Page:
Between 1978 and 2008, Oklahoma averaged just two earthquakes of 3.0 magnitude or greater. However, the average number of earthquakes in Oklahoma is on the rise.
In 2014, Oklahoma had more earthquakes than California. And it wasn’t even close. Oklahoma racked up 562 earthquakes of magnitude 3 or greater, California only had 180.
Thankfully, my Oklahoma home only received minor damage from a magnitude 5.7 earthquake in 2011. We have earthquake insurance, but many Oklahomans do not and are struggling to get it. Lately, the earthquakes seem non-stop and most insurance companies won’t cover until it’s been 30 days since a quake.
Unlike California, Oklahoma doesn’t have building codes that protect people from earthquake damage. We are used to tornadoes, wildfires, floods, and droughts, but earthquakes have not been as prevalent.
Why so many earthquakes?
This sharp increase in earthquakes has everyone looking for answers. Just this month, the U.S. Geological Survey (USGS) confirmed suspicions that the increase in earthquakes did not come from natural causes.
“Deep injection of wastewater is the primary cause of the dramatic rise in detected earthquakes and the corresponding increase in seismic hazard in the central U.S.” ~ USGS
“…a peer-reviewed paper in the scientific journal Geology concluded that the quakes were induced by three injection wells in the vicinity, which perform a step in the fracking process — the disposal of vast volumes of salty, chemical-laced wastewater by injecting it deep into the ground.” ~ Newsweek
This is far from the first study on the earthquakes in Oklahoma. Many studies have already linked the earthquakes with wastewater disposal wells used by the oil and gas industry.
However, oil and gas industry in Oklahoma is remaining skeptical:
“I don’t think it’s particularly helpful because basically, it says we’ve come to a conclusion, but we don’t have the science to back it up,” said Kim Hatfield with the Oklahoma Independent Petroleum Association.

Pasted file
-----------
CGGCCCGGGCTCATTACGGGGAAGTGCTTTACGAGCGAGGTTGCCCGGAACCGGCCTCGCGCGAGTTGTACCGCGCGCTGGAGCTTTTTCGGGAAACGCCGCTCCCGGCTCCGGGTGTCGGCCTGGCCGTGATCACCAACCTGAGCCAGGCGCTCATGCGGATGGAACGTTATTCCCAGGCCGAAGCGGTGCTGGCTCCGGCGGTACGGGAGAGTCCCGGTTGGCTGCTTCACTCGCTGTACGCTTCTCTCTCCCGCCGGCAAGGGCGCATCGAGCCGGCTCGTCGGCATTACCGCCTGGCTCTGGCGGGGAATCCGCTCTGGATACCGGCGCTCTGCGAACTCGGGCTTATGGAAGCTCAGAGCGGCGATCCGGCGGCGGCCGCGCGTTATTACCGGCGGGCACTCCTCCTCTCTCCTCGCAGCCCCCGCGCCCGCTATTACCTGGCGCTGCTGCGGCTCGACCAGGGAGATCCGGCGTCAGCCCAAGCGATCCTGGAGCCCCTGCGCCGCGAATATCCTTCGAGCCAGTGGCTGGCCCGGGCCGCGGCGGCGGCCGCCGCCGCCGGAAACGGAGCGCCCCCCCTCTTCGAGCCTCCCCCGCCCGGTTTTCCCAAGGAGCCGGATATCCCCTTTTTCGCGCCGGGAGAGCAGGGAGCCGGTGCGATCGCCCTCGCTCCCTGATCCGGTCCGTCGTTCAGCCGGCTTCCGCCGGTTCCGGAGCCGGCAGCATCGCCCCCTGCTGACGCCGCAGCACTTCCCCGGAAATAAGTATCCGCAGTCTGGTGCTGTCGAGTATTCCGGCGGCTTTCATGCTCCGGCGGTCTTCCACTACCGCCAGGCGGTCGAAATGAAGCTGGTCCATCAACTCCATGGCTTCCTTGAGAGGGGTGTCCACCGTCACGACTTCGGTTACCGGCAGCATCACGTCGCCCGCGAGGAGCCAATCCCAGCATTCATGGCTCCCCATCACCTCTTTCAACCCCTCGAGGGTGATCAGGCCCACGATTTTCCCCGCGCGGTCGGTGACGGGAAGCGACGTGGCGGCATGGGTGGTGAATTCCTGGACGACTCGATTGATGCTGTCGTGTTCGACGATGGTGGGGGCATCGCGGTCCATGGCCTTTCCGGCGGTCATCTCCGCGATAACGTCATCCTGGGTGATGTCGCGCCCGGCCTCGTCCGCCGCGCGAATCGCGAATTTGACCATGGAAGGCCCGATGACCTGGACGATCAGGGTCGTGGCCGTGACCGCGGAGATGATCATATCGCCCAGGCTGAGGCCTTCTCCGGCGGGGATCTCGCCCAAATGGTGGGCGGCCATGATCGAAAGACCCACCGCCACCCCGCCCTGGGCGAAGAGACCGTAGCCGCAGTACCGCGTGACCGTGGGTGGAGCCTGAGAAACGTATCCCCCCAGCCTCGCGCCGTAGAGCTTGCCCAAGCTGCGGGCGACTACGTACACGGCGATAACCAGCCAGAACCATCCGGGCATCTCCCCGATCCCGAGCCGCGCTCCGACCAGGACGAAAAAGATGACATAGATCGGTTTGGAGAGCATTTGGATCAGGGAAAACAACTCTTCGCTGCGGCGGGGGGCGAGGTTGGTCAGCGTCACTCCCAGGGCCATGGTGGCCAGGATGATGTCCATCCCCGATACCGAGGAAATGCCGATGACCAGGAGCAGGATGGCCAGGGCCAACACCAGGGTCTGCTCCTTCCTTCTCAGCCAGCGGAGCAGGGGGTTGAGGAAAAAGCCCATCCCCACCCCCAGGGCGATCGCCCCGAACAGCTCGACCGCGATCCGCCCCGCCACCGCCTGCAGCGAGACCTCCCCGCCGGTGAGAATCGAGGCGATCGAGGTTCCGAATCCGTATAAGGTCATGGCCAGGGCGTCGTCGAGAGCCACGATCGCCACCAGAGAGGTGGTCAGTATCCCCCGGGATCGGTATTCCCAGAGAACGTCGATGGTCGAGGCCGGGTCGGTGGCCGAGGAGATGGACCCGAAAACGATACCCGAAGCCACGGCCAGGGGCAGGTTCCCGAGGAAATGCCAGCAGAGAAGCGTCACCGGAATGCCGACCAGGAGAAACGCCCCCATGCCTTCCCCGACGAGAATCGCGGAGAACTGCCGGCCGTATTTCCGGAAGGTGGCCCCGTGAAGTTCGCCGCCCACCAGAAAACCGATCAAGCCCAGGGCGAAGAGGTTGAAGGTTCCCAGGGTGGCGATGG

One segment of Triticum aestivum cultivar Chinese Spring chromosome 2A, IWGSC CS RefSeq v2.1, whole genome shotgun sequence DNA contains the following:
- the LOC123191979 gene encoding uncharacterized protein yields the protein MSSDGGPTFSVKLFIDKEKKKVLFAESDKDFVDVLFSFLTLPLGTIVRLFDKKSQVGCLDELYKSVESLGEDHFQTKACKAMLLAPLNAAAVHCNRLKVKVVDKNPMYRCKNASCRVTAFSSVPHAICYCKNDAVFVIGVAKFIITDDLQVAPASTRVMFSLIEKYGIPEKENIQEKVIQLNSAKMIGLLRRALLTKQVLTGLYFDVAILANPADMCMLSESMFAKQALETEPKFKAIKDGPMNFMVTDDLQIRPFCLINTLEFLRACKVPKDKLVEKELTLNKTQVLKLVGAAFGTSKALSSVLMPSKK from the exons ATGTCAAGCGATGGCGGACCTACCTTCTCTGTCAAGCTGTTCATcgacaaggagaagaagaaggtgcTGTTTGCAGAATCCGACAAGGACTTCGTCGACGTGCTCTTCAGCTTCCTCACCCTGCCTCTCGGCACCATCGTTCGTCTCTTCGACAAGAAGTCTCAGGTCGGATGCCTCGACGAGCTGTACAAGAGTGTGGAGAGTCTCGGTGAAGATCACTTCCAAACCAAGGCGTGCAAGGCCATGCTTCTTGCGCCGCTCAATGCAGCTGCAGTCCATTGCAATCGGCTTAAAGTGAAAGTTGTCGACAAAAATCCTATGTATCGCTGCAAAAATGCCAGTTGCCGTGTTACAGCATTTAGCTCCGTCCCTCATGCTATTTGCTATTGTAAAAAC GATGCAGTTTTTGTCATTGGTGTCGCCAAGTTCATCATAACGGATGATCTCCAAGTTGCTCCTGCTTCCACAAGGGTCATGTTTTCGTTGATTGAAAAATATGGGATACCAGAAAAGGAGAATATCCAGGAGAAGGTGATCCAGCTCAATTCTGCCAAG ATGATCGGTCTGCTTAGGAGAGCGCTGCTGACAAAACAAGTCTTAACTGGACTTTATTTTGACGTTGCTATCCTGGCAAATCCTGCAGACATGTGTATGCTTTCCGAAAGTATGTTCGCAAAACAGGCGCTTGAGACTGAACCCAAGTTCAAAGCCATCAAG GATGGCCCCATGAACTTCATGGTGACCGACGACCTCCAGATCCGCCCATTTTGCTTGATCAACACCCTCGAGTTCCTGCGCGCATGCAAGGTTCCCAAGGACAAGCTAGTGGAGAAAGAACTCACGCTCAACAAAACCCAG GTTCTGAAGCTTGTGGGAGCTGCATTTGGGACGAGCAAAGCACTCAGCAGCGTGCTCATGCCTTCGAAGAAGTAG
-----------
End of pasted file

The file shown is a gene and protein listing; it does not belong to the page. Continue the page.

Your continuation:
While the current earthquakes have only caused minor damage, in May of 2014 the USGS issued an earthquake warning for Oklahoma. This is the first time there has been an earthquake warning east of the Rockies.
“The rate of earthquakes in Oklahoma has increased remarkably since October 2013 – by about 50 percent – significantly increasing the chance for a damaging magnitude 5.5 or greater quake in central Oklahoma.” ~ U.S. Geological Survey (USGS) and the Oklahoma Geological Survey (OGS)
Who is responsible for the damage?
With increasing evidence that the earthquake increase is due to disposal wells, residents are questioning who is responsible to pay for the damage. We may know the answer to that question very soon thanks to recent a lawsuit.
Jennifer Lin Cooper of Prague, Oklahoma has filed a lawsuit against the operators of a disposal well in Lincoln County. Her home was damaged in the magnitude 5.7 in 2011 and subsequent quakes. Cooper is seeking class-action status that includes some people in Lincoln and surrounding counties whose homes were damaged or homes that have reduced in value.
This is not the first lawsuit to come out of the 2011 earthquake. Sandra Ladra, also of Prague, was injured by a rock that came out of her fireplace. A Lincoln County district judge dismissed the lawsuit, but the Oklahoma Supreme Court said it will consider hearing the case.
Can we regulate for safety?
With the oil and gas industry accounting for a third of Oklahoma’s economy — one in five jobs — will Oklahoma ignore the link between the record number of earthquakes from oil and gas extraction, or will those in power legislate on the grounds of sound science and enact regulations?
“Oklahomans are generally very accepting of the oil and gas industry. And it’s a low-regulation state. They’re very tolerant of this stuff, so we’re kind of in a weird area. There’s a lot of people, you know, who are impacted by the earthquakes that also work in the oil and gas industry. So we’re put in a precarious situation between this phenomenon that’s happening and an industry that we’d like to preserve and promote.” ~ Joe Wertz, energy reporter for StateImpact Oklahoma on NPR
Governor Fallin recently created a seismic activity council, but the oil and gas industry, and people connected to the industry, make up the majority of the council. This leaves many citizens, including me, wondering if the state will protect Oklahoma against more impending earthquakes.